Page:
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Joe and Clover Quinn have 15 grandchildren who know a thing or two about the healing powers of the emu.

“Whenever they come over here, invariably someone gets hurt,” said Clover at the couple’s Wild Rose Emu Ranch on the eastern outskirts of Hamilton. “I tell them to come here and let grandma give you a kiss and make it better.

“They tell me no,” she said, with a smile. “They say they want emu oil. They know that emu oil works a lot better than a grandma’s kiss.”

Emus have been part of the Quinns' lives for almost as long as they’ve had grandchildren.

The couple was in their 50s when they visited a neighbor who happened to have a couple of the large, flightless birds that are native to Australia.

It was love at first sight for Clover.

“What wooed me was when I first saw their stately strut,” she said. “They seemed so proud. They were regal and then something would spook them and they would jump and skitter about. And a few moments later, they would be back to strutting and looking at us like ‘what’s wrong with you? Why are you looking at us like that?’

“It just stole my heart,” Clover said.

About the same time the emu market was going through a large upheaval. Back in the early 1990s, emus were rare in this country and breeding pairs were being sold for upwards of $45,000 or more.

While those who got on the bandwagon early made some money, the prices were too high for anyone interested in raising the birds for their fat-free meal, valuable oil, beautiful eggs and luxurious feathers. And so the breeder’s market crashed and prices fell.

“We were never interested in getting in on that breeder’s market,” Clover said. “We knew right from the start that wasn’t the place that we wanted to be. We wanted to create a product that people could use and enjoy.”

They purchased their first emus in 1996. Today the number on their small emu ranch fluctuates depending on the time of the year. They typically top out at about 120 just before they take birds to be sold or processed for their meat, oil, leather and feathers.

The couple's emu ranch is one of two that remains in Montana. The other is larger and located in the Kalispell area.

“It’s worked out really well for Joe and I,” Clover said. “He’s the silent worker. I’m the talker. I get to meet and talk with people who are interested in our products and emus.”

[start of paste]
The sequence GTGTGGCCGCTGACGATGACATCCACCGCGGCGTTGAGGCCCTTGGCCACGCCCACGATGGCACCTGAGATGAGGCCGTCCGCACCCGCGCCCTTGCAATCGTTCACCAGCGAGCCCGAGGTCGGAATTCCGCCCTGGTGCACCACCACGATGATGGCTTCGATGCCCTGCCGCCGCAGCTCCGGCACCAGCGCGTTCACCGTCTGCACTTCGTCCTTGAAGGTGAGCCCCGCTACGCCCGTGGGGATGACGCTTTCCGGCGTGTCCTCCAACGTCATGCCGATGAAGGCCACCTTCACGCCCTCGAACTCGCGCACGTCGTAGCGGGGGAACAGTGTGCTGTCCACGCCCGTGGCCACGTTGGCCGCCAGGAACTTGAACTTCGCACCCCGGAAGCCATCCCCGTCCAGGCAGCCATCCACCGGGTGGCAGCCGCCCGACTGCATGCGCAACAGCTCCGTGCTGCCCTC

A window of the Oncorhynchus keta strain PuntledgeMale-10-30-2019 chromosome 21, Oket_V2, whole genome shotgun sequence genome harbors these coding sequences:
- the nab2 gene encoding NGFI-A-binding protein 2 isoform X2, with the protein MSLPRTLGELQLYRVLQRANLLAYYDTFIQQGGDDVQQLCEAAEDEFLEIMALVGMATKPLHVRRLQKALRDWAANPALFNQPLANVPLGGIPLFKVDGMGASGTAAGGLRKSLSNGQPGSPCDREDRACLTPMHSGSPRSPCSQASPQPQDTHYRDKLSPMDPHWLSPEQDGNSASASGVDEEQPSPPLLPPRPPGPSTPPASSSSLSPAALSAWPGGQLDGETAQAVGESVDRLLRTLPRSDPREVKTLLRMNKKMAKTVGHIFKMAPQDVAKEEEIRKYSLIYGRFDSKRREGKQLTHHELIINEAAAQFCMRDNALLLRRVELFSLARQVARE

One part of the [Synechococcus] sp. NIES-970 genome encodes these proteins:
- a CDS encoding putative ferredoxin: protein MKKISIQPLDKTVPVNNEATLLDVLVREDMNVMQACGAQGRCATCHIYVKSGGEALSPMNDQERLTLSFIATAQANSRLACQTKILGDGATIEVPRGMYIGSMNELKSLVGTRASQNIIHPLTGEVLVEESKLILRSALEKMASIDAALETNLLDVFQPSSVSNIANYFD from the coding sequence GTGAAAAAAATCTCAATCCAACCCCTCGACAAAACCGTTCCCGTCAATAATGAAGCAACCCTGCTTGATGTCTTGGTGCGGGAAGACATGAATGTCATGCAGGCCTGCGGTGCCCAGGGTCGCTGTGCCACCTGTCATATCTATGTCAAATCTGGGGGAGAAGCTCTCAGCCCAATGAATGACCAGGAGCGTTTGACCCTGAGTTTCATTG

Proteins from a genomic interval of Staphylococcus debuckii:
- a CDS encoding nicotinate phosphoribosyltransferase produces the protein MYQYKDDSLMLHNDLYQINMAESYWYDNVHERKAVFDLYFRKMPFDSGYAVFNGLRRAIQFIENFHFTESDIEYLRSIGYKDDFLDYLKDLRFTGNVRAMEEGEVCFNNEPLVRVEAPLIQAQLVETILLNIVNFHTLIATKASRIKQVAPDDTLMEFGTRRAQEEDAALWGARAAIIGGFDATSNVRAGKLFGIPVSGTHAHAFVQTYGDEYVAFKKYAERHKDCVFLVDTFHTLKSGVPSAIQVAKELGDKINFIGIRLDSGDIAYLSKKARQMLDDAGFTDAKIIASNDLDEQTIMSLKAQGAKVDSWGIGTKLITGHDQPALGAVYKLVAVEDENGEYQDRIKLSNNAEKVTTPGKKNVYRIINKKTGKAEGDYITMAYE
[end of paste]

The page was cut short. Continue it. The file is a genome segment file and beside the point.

This time of year, the couple is busy gathering eggs for the incubator, keeping close watch on Joe’s hand-built hatcher and caring for baby emus that seem to grow right before their eyes.

Emus lay about one egg every three days for a three- to four-month period.

“This year, we’ve had the best hatch we’ve ever had,” said Joe as he shuffles a tray of the large green eggs between the whirling incubator and hatcher that he built himself. “We are at 53 birds right now. We should hit 80 to 100 before it’s all done.”

In a typical year, the couple will have somewhere between 60 to 80 hatchlings.

People also buy the eggs for both food and art.

“They make a great omelet,” Joe said. “It’s about the equivalent of a dozen chicken eggs. One emu egg will feed six people really well.”

Some of the birds will be sold as breeding stock. Others will go to the Kalispell farm. The couple will keep others to raise for their meat, oil and feathers.

They sell the meat at local stores including the Hamilton Market Place, Rainbow’s End, Burnt Fork Market in Stevensville and the Good Food Store in Missoula. The oil products can be purchased at Bitterroot Drug, Hamilton Gifts, Rainbow’s End and Health Care Products in Hamilton, Valley Drug in Stevensville and Lolo Drug.

“God had fun when he made the emu,” Clover said. “Its fat and meat are completely separate. There’s no meat in the fat and no fat in the meat. Each bird produces about 20 to 25 pounds of fat.”

Every two years, the couple sends about 2,000 pounds of frozen emu fat to a plant in Tennessee, which renders it into an oil that people from all over the country purchase to treat a variety of skin health issues.

Clover can talk for hours about the medicinal qualities of emu oil, which can thicken skin for the elderly, ease the suffering for those with burns and stop some dreadful itching.

Raising emus isn’t for everyone. They won’t sell a bird to anyone without first sitting down and learning about their plans.

“They don’t make real good pets,” Joe said. “They are wild birds. There’s nothing worse than one that wants to be a pet. They are always in your back pocket. They always want to be with you.”

Clover had done a lot of different things in her life before the emus arrived. She worked as a registered nurse, was a stay-at-home mom, taught school at Hamilton Christian Academy and worked to help people earn their GEDs.

At 75, she still works almost full time filling internet orders, doing tours, delivering products to stores in the Bitterroot and Missoula, manning a booth at the farmer’s market and telling anyone who will listen about the virtues of the emu.

“I think I have the most wonderful life in the world,” Clover said.

As she walks between the pens holding some of the very first emus the couple purchased — the birds can live over 30 years — the air is filled with a drumming sound.

She smiles.

“That’s the adult females,” Clover said. “I think it sounds a little bit like a Congo drum, low and melodious. It’s such a beautiful sound to wake up to.”

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Associate Editor

Reporter for The Ravalli Republic.